Tokyo, March 18 (IANS) Barcelona-born artist Antoni Muntadas takes a peek into the intense and conflict-ridden relations between Japan, South Korea and China with Asian Protocols, his exhibition that opens on Saturday in Tokyo aiming to spark a debate on self-censorship.
“It interests me that relations among the three countries is based on a series of similarities and differences, but also a string of conflicts, which I wanted to explore,” Muntadas told Efe on Friday, while finishing off preparations for the exhibition, to be on view till April 17 at 3,331 art centre of Tokyo.
Approaching the reality of Japan, South Korea and China “as an outsider”, the winner of the 2009 Velazquez Prize for Plastic Arts, aims to point out what unites and separates them, from a conceptual and multidisciplinary perspective, which includes video-art, photography, text, and objects such as books or print media clippings.
“Blackboard Dialog,” one of the installations, examines 40 concepts, including family, gender, marriage, fashion and the army from the point of view of the Japanese, the Chinese and the South Koreans.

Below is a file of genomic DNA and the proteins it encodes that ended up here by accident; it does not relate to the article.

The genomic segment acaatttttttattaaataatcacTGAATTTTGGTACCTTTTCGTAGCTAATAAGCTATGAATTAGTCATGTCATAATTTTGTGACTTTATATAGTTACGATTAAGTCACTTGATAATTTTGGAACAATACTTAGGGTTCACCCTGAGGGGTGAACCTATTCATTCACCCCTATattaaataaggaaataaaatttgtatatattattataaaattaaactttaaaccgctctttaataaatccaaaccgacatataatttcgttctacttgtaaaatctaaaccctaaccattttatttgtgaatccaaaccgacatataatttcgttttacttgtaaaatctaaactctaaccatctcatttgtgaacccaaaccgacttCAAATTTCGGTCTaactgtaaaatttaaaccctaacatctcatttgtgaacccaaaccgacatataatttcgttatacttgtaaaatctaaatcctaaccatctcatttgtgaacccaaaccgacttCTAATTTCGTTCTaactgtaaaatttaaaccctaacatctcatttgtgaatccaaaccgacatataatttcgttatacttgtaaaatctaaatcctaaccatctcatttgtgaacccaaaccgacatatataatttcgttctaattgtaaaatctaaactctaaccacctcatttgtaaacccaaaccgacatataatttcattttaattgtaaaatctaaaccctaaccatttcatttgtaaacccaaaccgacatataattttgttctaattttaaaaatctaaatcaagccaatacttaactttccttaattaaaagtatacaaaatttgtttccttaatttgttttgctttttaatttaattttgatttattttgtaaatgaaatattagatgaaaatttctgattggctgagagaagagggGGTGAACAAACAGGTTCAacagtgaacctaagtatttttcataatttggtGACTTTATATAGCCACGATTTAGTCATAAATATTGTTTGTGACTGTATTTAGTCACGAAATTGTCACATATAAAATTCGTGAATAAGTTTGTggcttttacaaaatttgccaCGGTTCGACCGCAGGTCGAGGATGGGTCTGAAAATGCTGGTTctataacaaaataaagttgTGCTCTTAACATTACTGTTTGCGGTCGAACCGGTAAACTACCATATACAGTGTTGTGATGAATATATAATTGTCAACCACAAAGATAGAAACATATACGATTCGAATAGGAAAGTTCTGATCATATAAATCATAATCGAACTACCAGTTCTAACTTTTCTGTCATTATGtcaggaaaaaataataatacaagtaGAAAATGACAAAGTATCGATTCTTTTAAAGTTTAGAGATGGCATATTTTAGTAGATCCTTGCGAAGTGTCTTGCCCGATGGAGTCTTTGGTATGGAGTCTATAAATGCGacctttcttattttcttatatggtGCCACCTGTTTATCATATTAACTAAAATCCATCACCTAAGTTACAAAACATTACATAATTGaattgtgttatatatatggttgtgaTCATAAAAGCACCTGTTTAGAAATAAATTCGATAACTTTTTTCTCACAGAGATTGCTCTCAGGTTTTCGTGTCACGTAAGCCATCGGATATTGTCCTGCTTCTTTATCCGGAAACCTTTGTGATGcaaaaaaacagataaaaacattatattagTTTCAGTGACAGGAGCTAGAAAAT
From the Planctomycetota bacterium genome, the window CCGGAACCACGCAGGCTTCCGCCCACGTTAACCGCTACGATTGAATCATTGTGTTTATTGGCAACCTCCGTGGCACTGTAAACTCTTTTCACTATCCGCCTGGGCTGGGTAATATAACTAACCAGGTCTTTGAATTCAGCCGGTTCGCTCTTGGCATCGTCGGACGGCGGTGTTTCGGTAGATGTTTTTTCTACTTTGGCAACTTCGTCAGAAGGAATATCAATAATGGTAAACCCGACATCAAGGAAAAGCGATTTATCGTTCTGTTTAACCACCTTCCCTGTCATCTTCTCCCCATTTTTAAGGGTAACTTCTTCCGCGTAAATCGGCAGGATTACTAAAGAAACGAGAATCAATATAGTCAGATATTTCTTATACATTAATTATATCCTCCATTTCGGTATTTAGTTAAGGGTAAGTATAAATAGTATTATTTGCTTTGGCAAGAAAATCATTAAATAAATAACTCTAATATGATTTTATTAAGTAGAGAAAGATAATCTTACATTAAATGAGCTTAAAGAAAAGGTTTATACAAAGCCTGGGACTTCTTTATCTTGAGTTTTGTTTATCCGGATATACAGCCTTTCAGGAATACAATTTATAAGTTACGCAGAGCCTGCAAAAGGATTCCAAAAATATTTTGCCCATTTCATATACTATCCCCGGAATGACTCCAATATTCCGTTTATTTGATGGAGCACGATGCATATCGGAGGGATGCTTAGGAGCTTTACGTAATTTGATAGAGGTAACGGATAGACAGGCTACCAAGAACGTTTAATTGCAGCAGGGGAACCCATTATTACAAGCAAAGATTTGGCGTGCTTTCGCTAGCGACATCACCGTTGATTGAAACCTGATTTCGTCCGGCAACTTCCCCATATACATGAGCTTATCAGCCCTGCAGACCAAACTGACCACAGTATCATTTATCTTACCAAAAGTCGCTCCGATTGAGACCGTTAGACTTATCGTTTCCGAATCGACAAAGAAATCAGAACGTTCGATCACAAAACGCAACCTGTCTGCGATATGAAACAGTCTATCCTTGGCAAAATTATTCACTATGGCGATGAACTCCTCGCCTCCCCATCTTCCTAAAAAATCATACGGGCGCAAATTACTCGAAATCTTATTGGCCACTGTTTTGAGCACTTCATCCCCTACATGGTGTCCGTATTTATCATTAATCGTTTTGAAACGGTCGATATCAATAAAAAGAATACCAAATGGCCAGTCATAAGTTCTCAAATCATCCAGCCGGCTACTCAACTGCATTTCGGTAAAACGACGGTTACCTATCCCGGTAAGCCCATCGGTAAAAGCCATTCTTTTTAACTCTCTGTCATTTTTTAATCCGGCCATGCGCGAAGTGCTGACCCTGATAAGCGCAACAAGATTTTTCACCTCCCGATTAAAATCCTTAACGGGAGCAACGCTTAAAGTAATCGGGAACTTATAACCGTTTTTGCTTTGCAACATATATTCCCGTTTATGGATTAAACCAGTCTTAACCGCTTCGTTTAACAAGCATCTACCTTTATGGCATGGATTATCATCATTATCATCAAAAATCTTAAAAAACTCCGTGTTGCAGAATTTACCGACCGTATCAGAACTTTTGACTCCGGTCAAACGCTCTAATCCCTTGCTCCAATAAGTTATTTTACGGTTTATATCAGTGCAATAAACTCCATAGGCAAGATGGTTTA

In an enormous hall, lined with blackboards and written-on with chalk, the visitor can read about the meaning of, for example, human rights in these countries, similar in that “the discourses of hatred have become a serious problem for society, especially those disseminated through the internet.”
The difference, however, lies in who the victims of these hate discourses are — for the Japanese, it is the South Korean residents in Japan, for South Koreans, it is women, and for the Chinese, it is sexual minorities.
“An exhibition is always a device in the anthropological sense in that it has to be activated, it is not born solely to be seen and celebrated,” said Muntadas, who wants his exhibition to trigger a debate between the three communities, who share historically tense relations.
The New York-based artist will also exhibit several textbooks from the three countries, currently being taught in schools, differing in their treatment of conflicts related to Japanese imperialism or the disputed archipelagos between Japan and China or those between Japan and South Korea.
Muntadas has also included a photographic journey through Chinese localities in Japan and South Korea, Korean strongholds in Tokyo and Seoul, and those of the Japanese living in Beijing and Seoul.
“I am not trying to impose or explain anything, but just trying to launch a series of questions to initiate a debate in countries where there is a certain censorship or self-censorship concerning these subjects,” explained the Catalan artist, who believes his mission as an artist is that of a catalyst.
The exhibition is part of a project that has already toured Seoul in 2014 and is expected to show in Beijing in 2018.